Taiwan warned choice of pro-independence premier will see relations with mainland China worsen over next three years

Former Beijing official says William Lai’s stance will damage cross-strait ties

PUBLISHED : Monday, 09 October, 2017, 5:18pm
UPDATED : Monday, 09 October, 2017, 9:54pm

Taiwan’s relations with the mainland are likely to sour further over the next three years due mainly to the island’s recent appointment of a hardline pro-independence politician as premier, Wang Zaixi, a former deputy director of the State Council’s Taiwan Affairs Office, has warned.

Wang also warned that if the island authorities insisted on pushing for independence, it would only accelerate the pace of cross-strait unification.

In an interview published by the state-run Global Times newspaper on Sunday, Wang predicted cross-strait relations might worsen now that William Lai Ching-te has been appointed as premier.

“Lai is a highly ambitious and is known for his hardcore pro-independence stand among members of the younger generation of the Democratic Progressive Party,” Wang said, adding because Lai wants to replace Tsai Ing-wen as the island’s president, he intentionally plays up his stance to win support from the radical pro-independence camp.

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Wang noted Lai’s appointment was the result of pressure from the hardline pro-independence leaders.

Lai, a former mayor of Tainan in southern Taiwan and four-term legislator, was appointed to his current role in September after Tsai’s close ally Lin Chuan resigned as head of the cabinet, taking responsibility for the government’s poor performance and Tsai’s falling popularity.

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He described himself as a “political worker who advocates Taiwanese independence” during his administrative report to parliament, becoming the first senior official to publicly support this position.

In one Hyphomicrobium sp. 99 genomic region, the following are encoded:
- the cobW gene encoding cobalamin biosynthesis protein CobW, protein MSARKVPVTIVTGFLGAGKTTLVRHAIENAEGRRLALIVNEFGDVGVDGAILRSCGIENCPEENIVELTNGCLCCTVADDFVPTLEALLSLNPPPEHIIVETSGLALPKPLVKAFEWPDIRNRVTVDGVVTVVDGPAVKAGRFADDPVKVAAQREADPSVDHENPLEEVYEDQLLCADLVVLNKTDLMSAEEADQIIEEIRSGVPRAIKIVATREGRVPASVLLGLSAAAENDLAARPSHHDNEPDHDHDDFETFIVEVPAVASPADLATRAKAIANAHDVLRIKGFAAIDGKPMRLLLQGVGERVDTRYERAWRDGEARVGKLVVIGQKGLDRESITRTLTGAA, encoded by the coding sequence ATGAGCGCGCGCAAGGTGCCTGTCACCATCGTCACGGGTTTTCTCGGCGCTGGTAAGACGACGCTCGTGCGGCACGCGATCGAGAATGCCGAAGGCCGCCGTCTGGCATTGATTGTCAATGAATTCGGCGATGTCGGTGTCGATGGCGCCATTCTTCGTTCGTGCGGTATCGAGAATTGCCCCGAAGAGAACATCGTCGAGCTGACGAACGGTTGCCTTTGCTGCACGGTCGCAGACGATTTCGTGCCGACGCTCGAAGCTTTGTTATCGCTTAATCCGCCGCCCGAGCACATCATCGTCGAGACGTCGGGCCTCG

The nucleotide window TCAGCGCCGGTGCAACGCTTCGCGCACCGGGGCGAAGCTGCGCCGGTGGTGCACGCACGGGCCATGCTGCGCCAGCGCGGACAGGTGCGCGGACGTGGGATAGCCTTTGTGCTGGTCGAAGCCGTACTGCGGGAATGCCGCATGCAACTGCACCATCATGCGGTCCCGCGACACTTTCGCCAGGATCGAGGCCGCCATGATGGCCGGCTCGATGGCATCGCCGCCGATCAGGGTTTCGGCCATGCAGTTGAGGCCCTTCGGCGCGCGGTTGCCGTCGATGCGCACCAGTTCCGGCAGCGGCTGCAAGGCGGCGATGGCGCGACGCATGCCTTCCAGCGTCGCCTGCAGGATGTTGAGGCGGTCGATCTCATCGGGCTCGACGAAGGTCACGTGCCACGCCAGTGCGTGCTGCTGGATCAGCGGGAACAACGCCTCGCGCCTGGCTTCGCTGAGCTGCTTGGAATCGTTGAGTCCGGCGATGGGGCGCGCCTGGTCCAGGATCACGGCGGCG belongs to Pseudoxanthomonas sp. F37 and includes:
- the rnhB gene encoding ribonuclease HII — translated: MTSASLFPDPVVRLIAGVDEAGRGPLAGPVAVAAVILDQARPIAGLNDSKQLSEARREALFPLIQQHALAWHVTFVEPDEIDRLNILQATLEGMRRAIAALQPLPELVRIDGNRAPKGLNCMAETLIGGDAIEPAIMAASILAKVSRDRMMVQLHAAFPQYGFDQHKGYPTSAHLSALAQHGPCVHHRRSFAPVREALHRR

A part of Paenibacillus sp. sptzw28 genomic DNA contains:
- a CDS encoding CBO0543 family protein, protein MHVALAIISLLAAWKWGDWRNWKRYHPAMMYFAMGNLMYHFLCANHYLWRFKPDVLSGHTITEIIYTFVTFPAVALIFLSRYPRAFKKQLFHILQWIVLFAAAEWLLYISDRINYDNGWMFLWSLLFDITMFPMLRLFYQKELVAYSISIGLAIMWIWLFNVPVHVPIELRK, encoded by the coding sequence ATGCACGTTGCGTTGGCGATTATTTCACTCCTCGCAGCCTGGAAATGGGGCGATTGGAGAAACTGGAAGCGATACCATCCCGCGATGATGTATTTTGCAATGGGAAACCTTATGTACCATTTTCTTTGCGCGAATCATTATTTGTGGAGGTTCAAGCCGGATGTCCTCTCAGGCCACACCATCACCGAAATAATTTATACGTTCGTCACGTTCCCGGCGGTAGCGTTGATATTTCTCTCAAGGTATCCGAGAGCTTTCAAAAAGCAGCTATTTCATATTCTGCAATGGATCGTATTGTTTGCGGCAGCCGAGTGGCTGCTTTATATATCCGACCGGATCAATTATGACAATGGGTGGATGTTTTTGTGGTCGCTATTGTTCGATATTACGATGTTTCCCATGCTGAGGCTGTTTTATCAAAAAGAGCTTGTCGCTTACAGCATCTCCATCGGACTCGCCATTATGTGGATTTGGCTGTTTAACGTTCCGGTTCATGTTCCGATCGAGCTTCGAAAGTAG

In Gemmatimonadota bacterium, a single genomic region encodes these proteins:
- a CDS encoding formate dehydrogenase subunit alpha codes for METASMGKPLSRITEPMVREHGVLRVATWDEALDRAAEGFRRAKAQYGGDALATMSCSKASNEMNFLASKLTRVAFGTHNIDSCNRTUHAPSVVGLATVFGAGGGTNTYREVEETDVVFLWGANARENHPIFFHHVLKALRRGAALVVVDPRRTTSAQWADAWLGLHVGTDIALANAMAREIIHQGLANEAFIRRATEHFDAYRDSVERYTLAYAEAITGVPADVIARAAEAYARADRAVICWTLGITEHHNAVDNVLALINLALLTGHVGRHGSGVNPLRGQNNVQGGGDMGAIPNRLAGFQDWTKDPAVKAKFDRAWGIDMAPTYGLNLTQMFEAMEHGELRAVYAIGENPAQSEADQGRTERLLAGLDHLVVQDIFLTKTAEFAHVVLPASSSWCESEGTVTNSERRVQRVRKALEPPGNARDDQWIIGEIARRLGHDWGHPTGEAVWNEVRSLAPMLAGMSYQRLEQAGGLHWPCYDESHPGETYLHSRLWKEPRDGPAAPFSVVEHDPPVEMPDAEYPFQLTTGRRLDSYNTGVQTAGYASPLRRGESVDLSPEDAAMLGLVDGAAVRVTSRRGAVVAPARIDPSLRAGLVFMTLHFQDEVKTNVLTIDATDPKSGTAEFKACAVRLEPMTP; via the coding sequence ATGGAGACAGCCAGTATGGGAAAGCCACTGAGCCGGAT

Lai’s move has irked Beijing, which has repeatedly warned the island’s political leaders against promoting the island’s independence.

Beijing considers Taiwan a wayward province subject to eventual union, by force if necessary.

It suspended exchanges and talks with Taiwan soon after Tsai, from the independence-leaning DPP, became president in May last year and refused to accept the “one-China” principle.

Wang said Lai’s move was obviously targeting Tsai, who has vowed to maintain cross-strait status quo. “From what Lai has said and done, it would be hard to maintain such a status, and the already sour relations between the two sides are feared to deteriorate further,” Wang said of Lai’s performance.

Asked if the mainland would force the island to reunify by 2020 as many have speculated, Wang said the reunification issue was rather complicated.

He added that it not only depended on the political situation on the island, but also on the state of affairs on the mainland.

“Regarding resolving the Taiwan issue, we got to have a sense of pressure, yet we also need to have certain patience,” Wang said, adding it was not an easy matter to give a concrete timetable.

“But what is certain is if the Taiwanese authorities choose to hasten the pace of independence, it would only serve to speed up cross-strait unification.”

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Discussing cross-strait relations over the next three years, Wang said the mainland has a set policy that which would not be altered by changes on the island.

If Taiwan continues to push for independence and distances itself from the mainland, cross-strait tensions will escalate, he said.

“But in general, we think we are able to basically control the big picture, though more trouble is expected,” he said.

Taiwan’s Mainland Affairs Council, which charts the island’s policy towards the mainland, had yet to comment Wang’s remarks due to a two-day public holiday that started on Monday.